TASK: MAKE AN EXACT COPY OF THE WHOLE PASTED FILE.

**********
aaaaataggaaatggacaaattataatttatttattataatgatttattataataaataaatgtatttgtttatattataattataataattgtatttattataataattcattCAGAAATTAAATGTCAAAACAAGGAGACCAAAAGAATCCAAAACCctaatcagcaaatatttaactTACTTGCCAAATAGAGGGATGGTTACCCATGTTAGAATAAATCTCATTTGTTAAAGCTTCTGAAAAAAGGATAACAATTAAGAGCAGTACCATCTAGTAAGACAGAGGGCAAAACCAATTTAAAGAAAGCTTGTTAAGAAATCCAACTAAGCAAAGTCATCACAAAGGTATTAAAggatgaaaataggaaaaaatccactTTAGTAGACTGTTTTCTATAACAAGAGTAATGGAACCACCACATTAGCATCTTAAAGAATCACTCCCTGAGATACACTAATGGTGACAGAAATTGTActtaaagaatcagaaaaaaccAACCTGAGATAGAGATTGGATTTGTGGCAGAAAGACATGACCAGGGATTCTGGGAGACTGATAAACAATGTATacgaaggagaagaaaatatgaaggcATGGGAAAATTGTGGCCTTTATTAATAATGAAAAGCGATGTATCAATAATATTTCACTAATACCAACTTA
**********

aaaaataggaaatggacaaattataatttatttattataatgatttattataataaataaatgtatttgtttatattataattataataattgtatttattataataattcattCAGAAATTAAATGTCAAAACAAGGAGACCAAAAGAATCCAAAACCctaatcagcaaatatttaactTACTTGCCAAATAGAGGGATGGTTACCCATGTTAGAATAAATCTCATTTGTTAAAGCTTCTGAAAAAAGGATAACAATTAAGAGCAGTACCATCTAGTAAGACAGAGGGCAAAACCAATTTAAAGAAAGCTTGTTAAGAAATCCAACTAAGCAAAGTCATCACAAAGGTATTAAAggatgaaaataggaaaaaatccactTTAGTAGACTGTTTTCTATAACAAGAGTAATGGAACCACCACATTAGCATCTTAAAGAATCACTCCCTGAGATACACTAATGGTGACAGAAATTGTActtaaagaatcagaaaaaaccAACCTGAGATAGAGATTGGATTTGTGGCAGAAAGACATGACCAGGGATTCTGGGAGACTGATAAACAATGTATacgaaggagaagaaaatatgaaggcATGGGAAAATTGTGGCCTTTATTAATAATGAAAAGCGATGTATCAATAATATTTCACTAATACCAACTTA